Kathleen Neils Conzen, University of Chicago, USA

7 Unequal Opportunities: The Independent Order B'nai B'rith in Nineteenth-cCentury Germany and in the United States
Cornelia Wilhelm, Emory University, USA

8 The Philadelphia Conference 1869 and German Reform: A Historical Moment in a Transnational Story of Proximity and Alienation
Christian Wiese

9 Beyond the Synagogue Gallery? Women's Changing Roles in Nineteenth-cCentury American and German Judaism
Karla Goldman, University of Michigan, USA

10 Something Old, Something New ... Something Blue: Negotiating for a New Relationship between Judaism and Christianity in America, 1865--1917
Yaakov Ariel, University of North Carolina, Chapel Hill, USA

11 Translating Wissenschaft: The Emergence and Self-eEmancipation of American Jewish Scholarship, 1860-1920
Christian Wiese

Part III: New Roles and Identities in an Age of Mass Migration

12 "Shul with a Pool" Reconsidered
David E. Kaufman, Hofstra University, USA

13 "Resisters and Accommodators" Revisited: Reflections on the Study of Orthodoxy in America
Jeffrey S. Gurock, Yeshiva University, USA

14 Exporting Yiddish Socialism: New York's Role in the Russian Jewish Workers' Movement
Tony Michels, University of Wisconsin-Madison, USA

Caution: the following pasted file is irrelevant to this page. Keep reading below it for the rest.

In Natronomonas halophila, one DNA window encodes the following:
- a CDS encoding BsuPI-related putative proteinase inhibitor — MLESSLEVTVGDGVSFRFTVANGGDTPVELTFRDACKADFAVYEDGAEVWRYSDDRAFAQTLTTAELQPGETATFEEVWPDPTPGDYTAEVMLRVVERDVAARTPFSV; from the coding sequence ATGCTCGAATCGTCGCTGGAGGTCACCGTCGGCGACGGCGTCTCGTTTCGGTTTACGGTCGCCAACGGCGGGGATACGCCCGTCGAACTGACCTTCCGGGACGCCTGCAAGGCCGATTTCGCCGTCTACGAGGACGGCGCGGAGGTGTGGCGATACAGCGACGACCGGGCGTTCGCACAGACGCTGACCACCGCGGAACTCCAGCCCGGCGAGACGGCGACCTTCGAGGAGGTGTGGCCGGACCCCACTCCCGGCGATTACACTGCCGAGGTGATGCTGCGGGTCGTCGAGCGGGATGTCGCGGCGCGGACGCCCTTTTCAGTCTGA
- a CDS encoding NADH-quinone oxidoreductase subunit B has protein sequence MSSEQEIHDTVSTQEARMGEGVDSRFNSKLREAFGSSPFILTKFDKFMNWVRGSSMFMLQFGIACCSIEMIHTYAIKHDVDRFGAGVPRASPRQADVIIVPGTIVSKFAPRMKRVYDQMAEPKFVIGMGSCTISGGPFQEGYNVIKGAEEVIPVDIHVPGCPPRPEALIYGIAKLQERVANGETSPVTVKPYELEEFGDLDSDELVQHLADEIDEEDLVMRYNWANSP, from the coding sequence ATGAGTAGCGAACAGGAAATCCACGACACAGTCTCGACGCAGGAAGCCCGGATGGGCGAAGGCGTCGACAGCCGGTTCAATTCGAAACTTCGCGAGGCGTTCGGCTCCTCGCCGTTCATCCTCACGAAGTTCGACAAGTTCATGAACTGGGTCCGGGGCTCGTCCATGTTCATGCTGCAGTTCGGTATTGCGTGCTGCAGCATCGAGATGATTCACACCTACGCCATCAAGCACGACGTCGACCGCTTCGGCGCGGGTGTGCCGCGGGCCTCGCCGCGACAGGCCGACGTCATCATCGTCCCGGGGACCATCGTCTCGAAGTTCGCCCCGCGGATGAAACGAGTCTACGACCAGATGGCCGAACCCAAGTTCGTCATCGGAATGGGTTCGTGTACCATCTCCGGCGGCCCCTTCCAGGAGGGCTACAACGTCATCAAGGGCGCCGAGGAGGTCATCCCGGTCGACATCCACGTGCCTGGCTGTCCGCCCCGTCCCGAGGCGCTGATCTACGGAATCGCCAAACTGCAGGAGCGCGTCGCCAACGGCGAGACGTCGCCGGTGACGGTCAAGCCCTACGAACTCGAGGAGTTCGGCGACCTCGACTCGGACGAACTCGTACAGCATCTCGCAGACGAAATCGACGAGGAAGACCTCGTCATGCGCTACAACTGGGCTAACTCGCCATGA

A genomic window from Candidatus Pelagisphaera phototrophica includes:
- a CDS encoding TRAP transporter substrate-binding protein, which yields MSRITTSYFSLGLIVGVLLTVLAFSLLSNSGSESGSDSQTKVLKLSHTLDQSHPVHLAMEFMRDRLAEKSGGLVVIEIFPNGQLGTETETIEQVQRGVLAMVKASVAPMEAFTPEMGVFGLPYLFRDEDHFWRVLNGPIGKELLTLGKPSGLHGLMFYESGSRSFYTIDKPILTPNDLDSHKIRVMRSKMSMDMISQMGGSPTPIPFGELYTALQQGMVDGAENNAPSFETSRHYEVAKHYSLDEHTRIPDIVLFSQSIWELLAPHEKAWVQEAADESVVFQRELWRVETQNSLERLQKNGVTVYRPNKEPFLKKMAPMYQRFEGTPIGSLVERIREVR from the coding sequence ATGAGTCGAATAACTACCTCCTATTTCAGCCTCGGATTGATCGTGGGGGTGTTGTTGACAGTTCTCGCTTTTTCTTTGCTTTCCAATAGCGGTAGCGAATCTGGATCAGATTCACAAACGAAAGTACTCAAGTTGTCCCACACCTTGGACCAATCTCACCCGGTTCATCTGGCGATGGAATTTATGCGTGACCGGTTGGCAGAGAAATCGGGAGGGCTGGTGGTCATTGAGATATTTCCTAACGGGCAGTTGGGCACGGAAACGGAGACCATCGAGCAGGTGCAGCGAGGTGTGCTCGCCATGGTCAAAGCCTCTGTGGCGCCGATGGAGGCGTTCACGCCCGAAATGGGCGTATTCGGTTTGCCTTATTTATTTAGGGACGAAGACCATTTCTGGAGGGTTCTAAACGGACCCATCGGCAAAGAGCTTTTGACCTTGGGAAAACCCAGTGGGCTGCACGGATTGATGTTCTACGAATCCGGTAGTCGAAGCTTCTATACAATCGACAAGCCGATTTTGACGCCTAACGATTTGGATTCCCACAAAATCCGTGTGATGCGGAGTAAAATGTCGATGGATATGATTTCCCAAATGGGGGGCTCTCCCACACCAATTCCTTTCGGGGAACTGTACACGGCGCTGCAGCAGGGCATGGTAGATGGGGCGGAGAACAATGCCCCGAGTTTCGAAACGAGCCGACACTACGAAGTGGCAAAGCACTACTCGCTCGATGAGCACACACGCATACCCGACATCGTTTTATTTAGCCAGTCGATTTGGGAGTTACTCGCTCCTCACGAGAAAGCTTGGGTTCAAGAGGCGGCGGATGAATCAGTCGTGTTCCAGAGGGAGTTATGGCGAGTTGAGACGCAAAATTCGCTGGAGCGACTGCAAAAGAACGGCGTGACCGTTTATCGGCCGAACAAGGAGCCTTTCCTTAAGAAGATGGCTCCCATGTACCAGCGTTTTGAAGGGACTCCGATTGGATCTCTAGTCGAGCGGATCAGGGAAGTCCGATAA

15 Zionism in the Promised Land
Arthur A. Goren, Columbia University, USA

16 "You Can't Recognize America": American Jewish Perceptions of Anti-Ssemitism as a Transnational Phenomenon after the First World War I
Gil Ribak, Oberlin College, USA

Part IV: Challenges for American Jewry after the Holocaust

17 From Periphery to Center: American Jewry, Zion, and Jewish History after the Holocaust
Jonathan D. Sarna, Brandeis University, USA

18 Can Less be More? The American Jewish Effort to "Rescue" German and Soviet Jewry
Henry Feingold, The Graduate Center, CUNY, USA

19 American Jews and the Middle East Crisis
Michael E. Staub, Baruch College, USA

20 The Meaning of the Jewish Experience for American Culture
Stephen J. Whitfield, Brandeis University, USA

21 Looking back on American Jewish History
Hasia R. Diner, New York University, USA

This wide-ranging volume provides a new look at many aspects of the American Jewish experience. By exploring the roots of American Jewry in Europe and by viewing the American and European centers of Jewish life in comparison to one another, the authors of these essays help us to understand American Jewish life in a larger context. With their help, it is now easier to discern what is distinctive about American Jewish history and what that history shares with Jewish experiences elsewhere. * Eric L. Goldstein, Judith London Evans Director of the Tam Institute for Jewish Studies at Emory University and author of The Price of Whiteness: Jews, Race, and American Identity (2006). * The volume by Wiese and Wilhelm ... [looks] at the relationship of American Jewry to the European Jewish experience and offers a spectrum of valuable insights. * The American Jewish Archives Journal *